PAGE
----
Amid growing concerns about escalating childhood obesity rates and the rise of Type II diabetes, many parents see daily physical activity as key to optimal health and academic success reports a new opinion survey released today by the National Association for Sport and Physical Education (NASPE). Nearly all parents (95%) think regular, daily physical activity helps children do better academically.

Importance of Physical Education

* Three in four parents (76%) think more school physical education could help control or prevent childhood obesity. * The vast majority (95%) think physical education should be part of a school curriculum for all students in grades K-12. * More than half (at least 54%) believe physical education is as important, or more important than academics such as math, science and English.

"In the last 20 years the proportion of overweight children between ages 6 and 19 has tripled to nearly one of every three kids," said NASPE President George Graham, Ph.D., professor at The Pennsylvania State University. "A large reason for this is our children's lack of physical activity is a national crisis. Physically inactive, overweight children grow up to become physically inactive, obese adults.

"If parents see physical activity as a key to helping children do better academically and that physical education could help solve the obesity problem, then families, schools, and communities need to create more opportunities for children to have physical education and be more physically active," Graham added. "For our children to be healthier, we must act now! We can't delay any longer action to support daily physical activity education."

For over 50% of parents, the lack of physical activity and sedentary activities were chosen as the most important causes for the rise of childhood obesity. Forty-six percent of parents chose eating habits as the main cause.

NASPE Executive Director Judith C. Young, Ph.D., said "In many school districts physical education is being cut back to provide more time to prepare for standardized testing in academic areas. This survey shows that parents think optimal health is most important (44%) for their children, followed by having friends/getting along with peers (20%), and academic success (16%) well behind as an important priority." Healthier Lifestyle

Asked to identify the keys to a healthy lifestyle for children, the most frequent responses were a balanced diet (54%) and daily or regular activity (53%). Parents believe their children should average about 75 minutes of physical activity per day. A majority of parents say they do one or more of the following things to get their child to be more active:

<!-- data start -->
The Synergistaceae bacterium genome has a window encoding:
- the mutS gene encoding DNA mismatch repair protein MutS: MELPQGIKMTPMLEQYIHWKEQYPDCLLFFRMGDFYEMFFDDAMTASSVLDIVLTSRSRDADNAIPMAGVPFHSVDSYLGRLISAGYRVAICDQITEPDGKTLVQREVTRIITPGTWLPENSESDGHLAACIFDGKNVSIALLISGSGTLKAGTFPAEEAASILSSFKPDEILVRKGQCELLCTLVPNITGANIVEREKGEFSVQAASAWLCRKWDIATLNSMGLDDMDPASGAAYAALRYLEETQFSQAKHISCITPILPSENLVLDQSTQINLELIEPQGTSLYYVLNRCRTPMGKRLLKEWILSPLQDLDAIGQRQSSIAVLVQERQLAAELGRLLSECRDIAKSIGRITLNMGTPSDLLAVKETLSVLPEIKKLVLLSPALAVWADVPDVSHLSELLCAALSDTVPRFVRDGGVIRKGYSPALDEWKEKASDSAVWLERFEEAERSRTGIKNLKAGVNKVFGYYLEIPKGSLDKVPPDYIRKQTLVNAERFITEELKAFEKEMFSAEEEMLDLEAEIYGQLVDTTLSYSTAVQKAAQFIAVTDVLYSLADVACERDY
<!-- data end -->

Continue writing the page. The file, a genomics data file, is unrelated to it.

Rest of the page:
* Provide outdoor/indoor physical activity access at home * Participate with them * Plan family activities that include physical activity * Register children for physical activity programs * Remind them.

Most parents (73%) think parents and school officials should work together to make decisions about what students eat and drink at school. Most parents do not think five hours of nutrition education a year is enough, and expressed willingness to pay higher taxes to provide physical education and nutrition education classes. Nearly all parents (93%) think partnerships between local schools and businesses can be important sources for financial support for schools.

The survey, which was conducted by Opinion Research Corporation International of Princeton, NJ, is based on interviews with a nationally representative sample of 2,038 adults (18 years of age and older, 50% male/50% female, 573 parents). The margin of error for the adult sample is + or -- 3 percentage points; when broken into subgroups (those with children in the household) the margin of error is + or -- 6 percentage points. The margin of error for the teen sample is + or -- 4 percentage points. All interviewing was done from April 3 -7, 2003.

Information about the National Association for Sport and Physical Education (NASPE) can be found on the Internet at, the web site of the American Alliance for Health, Physical Education, Recreation & Dance (AAHPERD). NASPE is the largest of AAHPERD's six national associations. A nonprofit membership organization of over 18,000 professionals in the fitness and physical activity fields, NASPE is the only national association dedicated to strengthening basic knowledge about sport and physical education among professionals and the general public. Putting that knowledge into action in schools and communities across the nation is critical to improved academic performance, social reform and the health of individuals.

This survey was funded with an unrestricted research grant from the National Soft Drink Association

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